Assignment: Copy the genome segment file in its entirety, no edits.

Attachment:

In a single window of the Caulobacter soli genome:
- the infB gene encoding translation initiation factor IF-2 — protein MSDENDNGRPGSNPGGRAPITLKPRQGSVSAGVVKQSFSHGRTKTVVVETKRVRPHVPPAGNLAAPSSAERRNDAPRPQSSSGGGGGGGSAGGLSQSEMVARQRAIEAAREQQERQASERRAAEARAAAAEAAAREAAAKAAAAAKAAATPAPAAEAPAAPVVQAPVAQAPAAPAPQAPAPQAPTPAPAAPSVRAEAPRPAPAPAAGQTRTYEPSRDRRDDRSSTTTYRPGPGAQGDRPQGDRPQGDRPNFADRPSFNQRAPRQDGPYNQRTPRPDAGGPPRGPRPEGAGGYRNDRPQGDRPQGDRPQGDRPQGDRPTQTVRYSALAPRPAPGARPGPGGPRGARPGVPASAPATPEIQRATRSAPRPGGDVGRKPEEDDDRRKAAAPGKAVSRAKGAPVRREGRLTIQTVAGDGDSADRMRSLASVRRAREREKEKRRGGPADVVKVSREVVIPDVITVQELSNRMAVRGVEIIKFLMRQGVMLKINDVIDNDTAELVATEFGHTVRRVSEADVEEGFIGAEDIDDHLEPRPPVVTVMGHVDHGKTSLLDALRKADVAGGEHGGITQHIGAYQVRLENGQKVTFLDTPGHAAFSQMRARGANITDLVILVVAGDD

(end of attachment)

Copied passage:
In a single window of the Caulobacter soli genome:
- the infB gene encoding translation initiation factor IF-2 — protein MSDENDNGRPGSNPGGRAPITLKPRQGSVSAGVVKQSFSHGRTKTVVVETKRVRPHVPPAGNLAAPSSAERRNDAPRPQSSSGGGGGGGSAGGLSQSEMVARQRAIEAAREQQERQASERRAAEARAAAAEAAAREAAAKAAAAAKAAATPAPAAEAPAAPVVQAPVAQAPAAPAPQAPAPQAPTPAPAAPSVRAEAPRPAPAPAAGQTRTYEPSRDRRDDRSSTTTYRPGPGAQGDRPQGDRPQGDRPNFADRPSFNQRAPRQDGPYNQRTPRPDAGGPPRGPRPEGAGGYRNDRPQGDRPQGDRPQGDRPQGDRPTQTVRYSALAPRPAPGARPGPGGPRGARPGVPASAPATPEIQRATRSAPRPGGDVGRKPEEDDDRRKAAAPGKAVSRAKGAPVRREGRLTIQTVAGDGDSADRMRSLASVRRAREREKEKRRGGPADVVKVSREVVIPDVITVQELSNRMAVRGVEIIKFLMRQGVMLKINDVIDNDTAELVATEFGHTVRRVSEADVEEGFIGAEDIDDHLEPRPPVVTVMGHVDHGKTSLLDALRKADVAGGEHGGITQHIGAYQVRLENGQKVTFLDTPGHAAFSQMRARGANITDLVILVVAGDD